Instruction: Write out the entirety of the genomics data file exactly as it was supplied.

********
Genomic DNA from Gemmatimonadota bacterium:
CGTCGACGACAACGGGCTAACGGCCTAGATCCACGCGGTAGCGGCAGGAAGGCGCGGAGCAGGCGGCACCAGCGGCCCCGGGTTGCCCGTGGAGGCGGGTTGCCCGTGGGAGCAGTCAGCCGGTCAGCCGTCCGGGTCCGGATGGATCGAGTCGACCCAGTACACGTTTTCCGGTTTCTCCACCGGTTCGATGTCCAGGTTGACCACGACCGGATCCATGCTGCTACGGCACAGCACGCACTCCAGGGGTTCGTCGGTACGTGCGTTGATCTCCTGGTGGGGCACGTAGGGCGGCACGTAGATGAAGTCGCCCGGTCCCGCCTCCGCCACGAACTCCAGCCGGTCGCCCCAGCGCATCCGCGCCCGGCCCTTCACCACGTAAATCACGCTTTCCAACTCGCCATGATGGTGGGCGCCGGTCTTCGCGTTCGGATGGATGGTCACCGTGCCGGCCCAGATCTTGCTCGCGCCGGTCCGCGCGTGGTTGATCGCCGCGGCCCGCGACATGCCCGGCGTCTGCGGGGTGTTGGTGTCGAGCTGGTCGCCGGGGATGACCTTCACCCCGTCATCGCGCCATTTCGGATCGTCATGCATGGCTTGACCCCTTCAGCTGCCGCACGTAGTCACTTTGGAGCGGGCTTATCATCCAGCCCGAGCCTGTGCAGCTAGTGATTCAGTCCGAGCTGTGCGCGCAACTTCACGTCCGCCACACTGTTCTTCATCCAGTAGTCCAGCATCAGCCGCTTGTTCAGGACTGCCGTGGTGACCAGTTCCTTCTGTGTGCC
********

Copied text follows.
Genomic DNA from Gemmatimonadota bacterium:
CGTCGACGACAACGGGCTAACGGCCTAGATCCACGCGGTAGCGGCAGGAAGGCGCGGAGCAGGCGGCACCAGCGGCCCCGGGTTGCCCGTGGAGGCGGGTTGCCCGTGGGAGCAGTCAGCCGGTCAGCCGTCCGGGTCCGGATGGATCGAGTCGACCCAGTACACGTTTTCCGGTTTCTCCACCGGTTCGATGTCCAGGTTGACCACGACCGGATCCATGCTGCTACGGCACAGCACGCACTCCAGGGGTTCGTCGGTACGTGCGTTGATCTCCTGGTGGGGCACGTAGGGCGGCACGTAGATGAAGTCGCCCGGTCCCGCCTCCGCCACGAACTCCAGCCGGTCGCCCCAGCGCATCCGCGCCCGGCCCTTCACCACGTAAATCACGCTTTCCAACTCGCCATGATGGTGGGCGCCGGTCTTCGCGTTCGGATGGATGGTCACCGTGCCGGCCCAGATCTTGCTCGCGCCGGTCCGCGCGTGGTTGATCGCCGCGGCCCGCGACATGCCCGGCGTCTGCGGGGTGTTGGTGTCGAGCTGGTCGCCGGGGATGACCTTCACCCCGTCATCGCGCCATTTCGGATCGTCATGCATGGCTTGACCCCTTCAGCTGCCGCACGTAGTCACTTTGGAGCGGGCTTATCATCCAGCCCGAGCCTGTGCAGCTAGTGATTCAGTCCGAGCTGTGCGCGCAACTTCACGTCCGCCACACTGTTCTTCATCCAGTAGTCCAGCATCAGCCGCTTGTTCAGGACTGCCGTGGTGACCAGTTCCTTCTGTGTGCC